The balancing act is tricky. We want our son to be patient, kind, and thoughtful. We want him to be genuine in his empathy for women, and we want him to be responsive to the world around him and how it treats women. We’re hoping that the lessons we teach will be lessons the world learns alongside him. But, truly, we cannot guarantee that’s happening.
My wife and I can say this much with confidence: We don’t care about our son being macho, though we think it is important that he learns how to defend himself and others – with assertiveness and confidence and, occasionally, his hands; We don’t care about our son following gender norms, but we think it is as important to know how to use a screwdriver as it is to be kind and nurturing; We want him to know the difference between standing up for women and patronizing them.
The old “watch out for your sister” credo is not without merit. Of course we want him to look out for her, just like we’d want him to watch out for a brother: Not because she’s incapable or weak, but because you stand up for injustice, you stand up for people being treated unfairly, and you stand up for people being bullied. And we want her to do the same for him — and for others — once she’s over this very normal phase of picking on him.
I think I’m a progressive dad. There’s just as much pressure to raise a daughter that is self-confident, poised, and proud as there is to raise a son to be rational, resolute, and resort to words over force.
Representation matters, without a doubt. When a black child can look at the presidents we’ve had over several centuries and finally see someone who looks like them, it gives them a glimpse of what they can be. Similarly, when a young girl can look on a screen and see women making powerful statements in the Capitol Building or appearing as the most powerful superhero in the universe, it sends a message: Your voice, your strength, and your potential, they all matter.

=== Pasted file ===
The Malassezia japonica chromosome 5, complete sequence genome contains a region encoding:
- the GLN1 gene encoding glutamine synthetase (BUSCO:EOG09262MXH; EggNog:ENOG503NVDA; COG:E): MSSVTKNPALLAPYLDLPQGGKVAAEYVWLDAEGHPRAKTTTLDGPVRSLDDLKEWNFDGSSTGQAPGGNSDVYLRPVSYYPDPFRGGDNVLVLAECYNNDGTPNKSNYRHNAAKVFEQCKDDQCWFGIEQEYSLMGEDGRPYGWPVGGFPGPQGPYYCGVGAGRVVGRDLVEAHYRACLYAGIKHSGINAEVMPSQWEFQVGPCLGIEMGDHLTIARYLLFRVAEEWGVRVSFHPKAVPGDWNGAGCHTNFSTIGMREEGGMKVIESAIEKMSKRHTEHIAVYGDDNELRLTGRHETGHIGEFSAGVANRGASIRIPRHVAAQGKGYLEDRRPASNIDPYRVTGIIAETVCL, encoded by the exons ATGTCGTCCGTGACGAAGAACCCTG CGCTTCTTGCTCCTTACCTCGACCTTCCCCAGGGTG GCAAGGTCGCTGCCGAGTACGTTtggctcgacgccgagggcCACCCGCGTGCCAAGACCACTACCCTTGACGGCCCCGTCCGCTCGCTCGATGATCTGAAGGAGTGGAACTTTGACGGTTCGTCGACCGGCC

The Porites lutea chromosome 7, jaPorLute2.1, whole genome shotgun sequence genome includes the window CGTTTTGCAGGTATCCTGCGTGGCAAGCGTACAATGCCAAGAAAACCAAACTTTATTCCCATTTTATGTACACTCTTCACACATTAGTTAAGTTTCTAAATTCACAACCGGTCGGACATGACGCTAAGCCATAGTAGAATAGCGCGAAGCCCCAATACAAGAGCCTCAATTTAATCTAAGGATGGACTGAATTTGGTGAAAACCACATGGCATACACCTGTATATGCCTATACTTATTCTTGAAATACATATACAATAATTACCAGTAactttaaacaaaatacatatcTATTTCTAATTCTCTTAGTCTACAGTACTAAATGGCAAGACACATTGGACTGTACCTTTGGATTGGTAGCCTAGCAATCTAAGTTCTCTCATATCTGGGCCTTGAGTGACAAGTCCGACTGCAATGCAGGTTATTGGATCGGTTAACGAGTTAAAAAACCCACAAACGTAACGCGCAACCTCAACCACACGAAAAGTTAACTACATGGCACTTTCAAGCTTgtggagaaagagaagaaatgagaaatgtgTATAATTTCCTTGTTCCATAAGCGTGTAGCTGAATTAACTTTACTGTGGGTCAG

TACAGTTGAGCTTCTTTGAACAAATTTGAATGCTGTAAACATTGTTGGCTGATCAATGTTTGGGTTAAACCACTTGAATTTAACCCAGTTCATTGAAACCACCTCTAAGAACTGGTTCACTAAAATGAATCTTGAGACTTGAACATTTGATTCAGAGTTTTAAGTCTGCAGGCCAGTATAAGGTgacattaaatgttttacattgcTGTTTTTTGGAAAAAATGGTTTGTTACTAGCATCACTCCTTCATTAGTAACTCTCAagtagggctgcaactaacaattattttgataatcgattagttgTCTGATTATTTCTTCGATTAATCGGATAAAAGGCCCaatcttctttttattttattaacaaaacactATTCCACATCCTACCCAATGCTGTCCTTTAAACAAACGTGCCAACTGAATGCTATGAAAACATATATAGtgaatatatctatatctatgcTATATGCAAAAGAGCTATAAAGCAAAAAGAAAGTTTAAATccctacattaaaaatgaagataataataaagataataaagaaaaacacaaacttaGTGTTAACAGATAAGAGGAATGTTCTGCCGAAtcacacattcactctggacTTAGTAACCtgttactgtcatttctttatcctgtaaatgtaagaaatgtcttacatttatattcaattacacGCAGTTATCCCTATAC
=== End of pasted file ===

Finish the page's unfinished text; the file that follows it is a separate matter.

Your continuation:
It matters, too, to boys. I’m a white male raising children of the same persuasion. When I was growing up, the superheroes, the presidents, the Speakers of the House, they looked like me. That’s true for all of the white men my age and older. And while that doesn’t excuse old behaviors or old prejudices, it shows the truth in the fact that representation matters. And why it’s so important for my son to be able to watch Wonder Woman kick butt, and see a more colorful kaleidoscope of public servants on his television and in the media, and see — eventually, assuredly — a woman take the highest office in the land.
All of this matters. It’s on me, absolutely, to help assist him in seeing these things, but it’s on all of us too.
We’re hoping that the lessons we teach will be lessons the world learns alongside him.
About the author
Matt Osgood is a freelance journalist based out of Haverhill, MA, where he lives with his wife, their two kids, and dog. While life as a dad certainly provides him with the best material, he writes mostly about sports and booze, both of which provide much needed therapy.